Album DetailsLabel: Real Eyes
Styles: Roots Rock
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Styles: Roots Rock
Michael On Fire (Michael Colone) makes it clear that this is not a double CD but two separate discs in one package. Call it what you will, the music herein is wholly captivating and intelligent song writing from a master craftsman. Twenty albums into a career that has taken him from Detroit to Los Angeles to Nashville, he has been produced in the past by Stephen Stills, has recorded at Muscle Shoals Studios, and he has performed and recorded as a solo artist and as a band leader. Of the two albums gathered here, The Solstice Session is a look at Michael on Fire right now and Tracks Along the Way is an overview of the past 25 years. Both are riveting looks at a modern troubadour. He sometimes seems to be John Lennon-inspired, but is clearly his own man. No One To Kill, from The Solstice Session, is a particularly powerful song on which he sings “We rang all the bells all over the Earth/We did what we could whatever that’s worth/We burned all the uniforms fire for heat/Ain’t no other sides. Ain’t no one to beat.” Call Off The Dogs (“Better think fast. Better beware/Keep Your Eyes Open. Better take care/Strong concentration. Deep Meditation/True Concentration. You get a bad reputation”) and Evening In the Everglades (“Spanish Pirates. Spanish Moss/Hope we find the treasure/Found some comfort from the storm, also found some pleasure”) are standouts from this first set. On the Tracks Along the Way disc are a couple of songs that have gained the status of classics from his legion of fans: I’ll Make You a Drum (“Will you make me a drum. Will you make me a drum/So I can make thunder and bring back the sun”) and Chief Redbird’s Violin (“I learned to play the fiddle on Chief Redbird’s violin/Only wish I could play like him/Never even met the man but I could feel his soul/Every time I held his violin). Healing Waters (“The healing waters of the Great Spirit/heal the pain”) and the anthemic Whatever Happened to America (“Whatever happened to the big front porch” and to the corner store, and drive in and the PTA and radio and farmers, etc.)are also standouts in a collection rife with brilliant songs. Much of the lyrical content of his material is related to the earth, often from the perspective of the Native Americans. All of it is stimulating.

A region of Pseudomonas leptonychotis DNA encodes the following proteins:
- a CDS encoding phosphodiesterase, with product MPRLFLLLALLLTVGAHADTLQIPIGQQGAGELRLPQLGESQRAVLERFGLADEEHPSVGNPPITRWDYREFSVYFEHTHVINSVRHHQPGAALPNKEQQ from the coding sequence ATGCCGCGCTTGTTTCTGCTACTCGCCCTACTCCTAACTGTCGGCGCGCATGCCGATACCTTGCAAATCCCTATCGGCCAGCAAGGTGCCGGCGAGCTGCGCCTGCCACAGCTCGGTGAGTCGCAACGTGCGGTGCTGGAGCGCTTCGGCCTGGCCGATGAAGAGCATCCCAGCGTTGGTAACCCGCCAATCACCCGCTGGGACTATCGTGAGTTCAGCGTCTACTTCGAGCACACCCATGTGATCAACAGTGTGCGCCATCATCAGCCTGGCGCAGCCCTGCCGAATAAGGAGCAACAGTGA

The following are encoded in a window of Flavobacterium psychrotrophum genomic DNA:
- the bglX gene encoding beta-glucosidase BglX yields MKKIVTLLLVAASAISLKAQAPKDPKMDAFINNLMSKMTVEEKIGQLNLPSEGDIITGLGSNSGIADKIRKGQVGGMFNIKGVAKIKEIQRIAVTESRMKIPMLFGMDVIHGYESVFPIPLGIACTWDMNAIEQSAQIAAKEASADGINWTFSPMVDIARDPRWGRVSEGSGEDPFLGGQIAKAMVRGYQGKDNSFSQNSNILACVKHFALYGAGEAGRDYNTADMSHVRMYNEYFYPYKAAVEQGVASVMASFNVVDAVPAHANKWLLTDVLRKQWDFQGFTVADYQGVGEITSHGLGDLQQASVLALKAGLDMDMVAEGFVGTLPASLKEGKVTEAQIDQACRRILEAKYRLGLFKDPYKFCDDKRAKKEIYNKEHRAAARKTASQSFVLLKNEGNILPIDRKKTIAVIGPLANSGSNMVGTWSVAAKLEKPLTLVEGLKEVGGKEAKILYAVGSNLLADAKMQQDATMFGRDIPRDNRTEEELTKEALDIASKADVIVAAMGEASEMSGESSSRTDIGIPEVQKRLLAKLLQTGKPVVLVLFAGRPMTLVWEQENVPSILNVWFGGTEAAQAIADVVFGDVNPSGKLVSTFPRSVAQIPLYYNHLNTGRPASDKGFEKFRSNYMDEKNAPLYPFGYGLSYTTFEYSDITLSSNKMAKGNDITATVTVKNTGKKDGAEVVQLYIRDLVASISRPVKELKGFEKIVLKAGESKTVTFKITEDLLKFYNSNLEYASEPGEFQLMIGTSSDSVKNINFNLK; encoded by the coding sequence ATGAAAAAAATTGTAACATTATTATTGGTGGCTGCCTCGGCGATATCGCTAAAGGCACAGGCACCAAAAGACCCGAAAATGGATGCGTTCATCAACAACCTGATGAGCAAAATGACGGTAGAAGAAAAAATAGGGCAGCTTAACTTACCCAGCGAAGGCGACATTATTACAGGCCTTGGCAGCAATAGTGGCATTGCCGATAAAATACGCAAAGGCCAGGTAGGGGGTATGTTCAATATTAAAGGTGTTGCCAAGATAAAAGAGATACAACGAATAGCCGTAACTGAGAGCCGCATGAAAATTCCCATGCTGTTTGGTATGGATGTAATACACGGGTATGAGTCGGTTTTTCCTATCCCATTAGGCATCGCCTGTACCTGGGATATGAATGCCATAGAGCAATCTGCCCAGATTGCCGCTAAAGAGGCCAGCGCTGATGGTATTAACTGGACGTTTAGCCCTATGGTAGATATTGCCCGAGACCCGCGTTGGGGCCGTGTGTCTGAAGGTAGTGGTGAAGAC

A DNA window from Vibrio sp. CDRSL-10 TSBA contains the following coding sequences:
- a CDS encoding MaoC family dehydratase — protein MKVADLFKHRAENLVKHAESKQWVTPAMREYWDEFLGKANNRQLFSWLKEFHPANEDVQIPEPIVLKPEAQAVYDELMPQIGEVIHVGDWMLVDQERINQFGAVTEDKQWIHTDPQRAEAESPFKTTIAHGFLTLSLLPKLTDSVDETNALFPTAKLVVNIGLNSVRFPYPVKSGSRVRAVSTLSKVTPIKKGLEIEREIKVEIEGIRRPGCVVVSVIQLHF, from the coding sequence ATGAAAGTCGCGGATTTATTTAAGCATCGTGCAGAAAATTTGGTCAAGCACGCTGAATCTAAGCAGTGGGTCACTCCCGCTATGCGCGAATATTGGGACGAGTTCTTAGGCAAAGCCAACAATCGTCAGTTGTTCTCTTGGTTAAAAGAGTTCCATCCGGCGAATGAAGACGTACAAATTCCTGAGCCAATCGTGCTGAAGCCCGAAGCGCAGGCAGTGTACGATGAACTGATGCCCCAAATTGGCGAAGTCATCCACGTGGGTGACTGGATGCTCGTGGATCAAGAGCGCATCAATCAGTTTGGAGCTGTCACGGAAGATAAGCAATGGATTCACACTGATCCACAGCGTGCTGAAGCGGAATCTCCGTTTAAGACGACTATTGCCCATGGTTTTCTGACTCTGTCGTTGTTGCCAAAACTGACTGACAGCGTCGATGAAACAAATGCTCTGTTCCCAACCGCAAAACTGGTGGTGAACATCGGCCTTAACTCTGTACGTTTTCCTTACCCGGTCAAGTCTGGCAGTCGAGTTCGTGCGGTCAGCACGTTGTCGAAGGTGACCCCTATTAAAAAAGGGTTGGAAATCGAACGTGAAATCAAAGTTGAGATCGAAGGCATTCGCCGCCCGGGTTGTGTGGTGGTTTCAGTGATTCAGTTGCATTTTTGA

On both collections MOF surrounds himself with superb musicians and he plays acoustic and electric guitar, keyboards, harmonica, banjo, bass and drums. Along for the ride are saxophonist David Reinstein, a friend and musical compatriot dating back 40 years, Bill Flores (lap and steel guitar, accordion, mandolin and dobro), Bear Erickson (electric and baritone guitar ad fretless bass), Tompeet Fredericksen (drums), the highly revered Jim Pugh (keys), Jack Joshua (bass), Tyson Leonard (violin), Tobias (drums and percussion), Ced Curtis (electric guitar), Stevie Ray Davis (electric guitar)James Ascenzo (bass, drums, percussion), Todd Glass (drums) and Jack Dryden (bass). The degree of musicianship is equal to the writing of MOF. Two vital albums in one package. Highly recommended